Is that an earthquake? No, but the dining room table vibrated through each meal with James. He should have been nicknamed “Thumper.” He just had to move something and at dinner it was one leg that constantly made the dishes rattle.
While the rest of the family spent holidays together eating, talking, watching games, playing with new gadgets or tools, James took a drive to find at least one store that was open. He didn’t care what it was, just something different and away from a group gathering. If he couldn’t get away, he drifted to the back of the group and let his mind fly free.
His room was a disaster area, littered with dozens of half-empty Coca Cola cups, jumbled books and papers, mountains of clothes- both clean and dirty. No amount of time or effort could make sense of the mess.
Incredibly gifted at seeing how things work, he learned to repair computers. He could take laptops down to their smallest pieces, repair the problem, and put them back together again. (It was pretty scary if it was your computer he was dismantling.) From there he went on to servers and huge computer backup solutions. Although his solutions to the technical problems on his job were often brilliant, he had difficulty staying in a job for very long. His verbal outbursts and critical attitude caused trouble with bosses and co-workers and his own restlessness drove him to find something “better.”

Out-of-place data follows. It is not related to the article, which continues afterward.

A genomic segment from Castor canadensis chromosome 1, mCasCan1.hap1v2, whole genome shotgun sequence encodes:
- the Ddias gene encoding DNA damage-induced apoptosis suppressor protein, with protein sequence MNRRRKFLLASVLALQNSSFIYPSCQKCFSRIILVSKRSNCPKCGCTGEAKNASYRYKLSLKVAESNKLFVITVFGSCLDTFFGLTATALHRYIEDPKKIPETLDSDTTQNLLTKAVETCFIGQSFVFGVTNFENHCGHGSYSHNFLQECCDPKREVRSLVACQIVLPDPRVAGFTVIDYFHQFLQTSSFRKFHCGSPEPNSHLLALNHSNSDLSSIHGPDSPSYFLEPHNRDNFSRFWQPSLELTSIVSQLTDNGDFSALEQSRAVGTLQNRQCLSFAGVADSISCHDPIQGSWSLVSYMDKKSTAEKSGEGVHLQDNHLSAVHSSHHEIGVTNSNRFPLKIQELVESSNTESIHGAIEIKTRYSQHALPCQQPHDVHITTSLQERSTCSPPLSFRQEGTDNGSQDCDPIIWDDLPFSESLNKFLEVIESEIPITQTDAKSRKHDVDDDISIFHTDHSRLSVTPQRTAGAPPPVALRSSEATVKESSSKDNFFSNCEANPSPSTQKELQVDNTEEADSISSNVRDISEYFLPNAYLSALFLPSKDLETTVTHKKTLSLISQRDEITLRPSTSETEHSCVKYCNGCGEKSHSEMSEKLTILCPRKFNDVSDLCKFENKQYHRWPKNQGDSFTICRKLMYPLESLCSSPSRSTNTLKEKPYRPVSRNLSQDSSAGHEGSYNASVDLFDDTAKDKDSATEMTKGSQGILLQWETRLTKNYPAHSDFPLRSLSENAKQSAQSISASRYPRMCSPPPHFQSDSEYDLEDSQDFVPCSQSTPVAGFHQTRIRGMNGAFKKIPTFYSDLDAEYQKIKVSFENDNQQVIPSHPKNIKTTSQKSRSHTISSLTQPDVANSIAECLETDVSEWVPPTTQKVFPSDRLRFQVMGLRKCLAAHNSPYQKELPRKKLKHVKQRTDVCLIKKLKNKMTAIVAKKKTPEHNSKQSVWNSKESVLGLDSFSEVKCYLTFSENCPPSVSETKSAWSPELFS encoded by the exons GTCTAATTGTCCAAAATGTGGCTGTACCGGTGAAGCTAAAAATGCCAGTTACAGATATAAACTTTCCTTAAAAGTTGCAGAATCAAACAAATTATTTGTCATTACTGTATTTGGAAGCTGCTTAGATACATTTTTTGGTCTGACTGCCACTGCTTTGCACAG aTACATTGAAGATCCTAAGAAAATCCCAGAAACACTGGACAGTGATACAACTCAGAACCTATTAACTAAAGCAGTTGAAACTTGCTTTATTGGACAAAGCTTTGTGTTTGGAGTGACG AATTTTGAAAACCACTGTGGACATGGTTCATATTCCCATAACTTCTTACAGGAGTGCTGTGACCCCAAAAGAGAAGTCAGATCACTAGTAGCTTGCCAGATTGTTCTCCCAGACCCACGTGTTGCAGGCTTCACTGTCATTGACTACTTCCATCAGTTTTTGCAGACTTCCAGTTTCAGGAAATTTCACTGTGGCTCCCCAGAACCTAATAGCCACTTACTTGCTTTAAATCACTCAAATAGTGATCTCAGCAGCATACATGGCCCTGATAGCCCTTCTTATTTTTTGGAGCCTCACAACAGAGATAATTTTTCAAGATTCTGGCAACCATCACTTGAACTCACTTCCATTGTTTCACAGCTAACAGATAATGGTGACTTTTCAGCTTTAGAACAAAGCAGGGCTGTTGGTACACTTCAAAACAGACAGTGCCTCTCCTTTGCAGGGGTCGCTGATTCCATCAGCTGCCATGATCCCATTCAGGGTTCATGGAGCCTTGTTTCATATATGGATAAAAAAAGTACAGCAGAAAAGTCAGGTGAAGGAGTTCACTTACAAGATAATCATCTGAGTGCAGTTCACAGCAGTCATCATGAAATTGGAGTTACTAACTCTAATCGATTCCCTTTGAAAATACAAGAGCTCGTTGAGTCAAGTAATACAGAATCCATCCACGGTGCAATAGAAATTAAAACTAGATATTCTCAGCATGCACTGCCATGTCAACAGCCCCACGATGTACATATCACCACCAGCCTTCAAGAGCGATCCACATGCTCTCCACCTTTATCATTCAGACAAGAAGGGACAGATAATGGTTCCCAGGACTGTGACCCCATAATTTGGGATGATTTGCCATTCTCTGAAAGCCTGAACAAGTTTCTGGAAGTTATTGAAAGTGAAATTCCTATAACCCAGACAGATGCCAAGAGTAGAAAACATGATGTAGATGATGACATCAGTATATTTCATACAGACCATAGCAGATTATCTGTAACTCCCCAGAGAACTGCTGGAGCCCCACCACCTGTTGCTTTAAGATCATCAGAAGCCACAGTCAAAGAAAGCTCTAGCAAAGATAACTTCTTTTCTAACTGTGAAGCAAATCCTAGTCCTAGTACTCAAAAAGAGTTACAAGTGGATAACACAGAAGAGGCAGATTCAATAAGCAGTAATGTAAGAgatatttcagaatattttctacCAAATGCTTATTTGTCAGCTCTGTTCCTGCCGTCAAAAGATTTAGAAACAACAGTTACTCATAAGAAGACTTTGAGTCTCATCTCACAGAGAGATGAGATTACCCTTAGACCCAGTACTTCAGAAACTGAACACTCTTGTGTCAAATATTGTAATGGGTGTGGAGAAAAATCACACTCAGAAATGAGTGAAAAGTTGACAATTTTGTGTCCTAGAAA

James thrived on impulsive, high risk activities. Racing bikes down steep mountain trails gave way to frequent speeding tickets when he was old enough to drive. He was a night owl who struggled through a haze to wake up in the morning. Only the inevitable Coke seemed to help him get through his day.
All these pictures came to mind as, Nancy, the presenter spoke. Last December my husband and I attended a conference for those who help support PWs.
I called James that evening and asked him to say ‘yes’ or ‘no’ as I read a list of symptoms to him. He said ‘yes’ to almost every one. That began a process for him of getting help for a condition that was not recognized through childhood and young adulthood. The topic of this session was Adult-Attention Deficit Disorder (Adult-ADD). We were told that there is a much higher incidence of ADD among families that work cross culturally. Since there seems to be a genetic link, families with ADD children, may also have an Adult-ADD parent that has gone undiagnosed.
His primary care doctor referred him to a psychiatrist who could test thoroughly and prescribe appropriate medications. The first medicine he tried really worked for the ADD symptoms but left him with some unacceptable side effects. After changing the medicine, he has no side effects and he is doing much better at work, at home and in other relationships.
The ironic twist in the story is that his wife has struggled with anxiety for years. Frustrated with medications that just didn’t seem to touch the problem, she discovered that she possibly also had Adult-ADD. Michelle made an appointment for testing.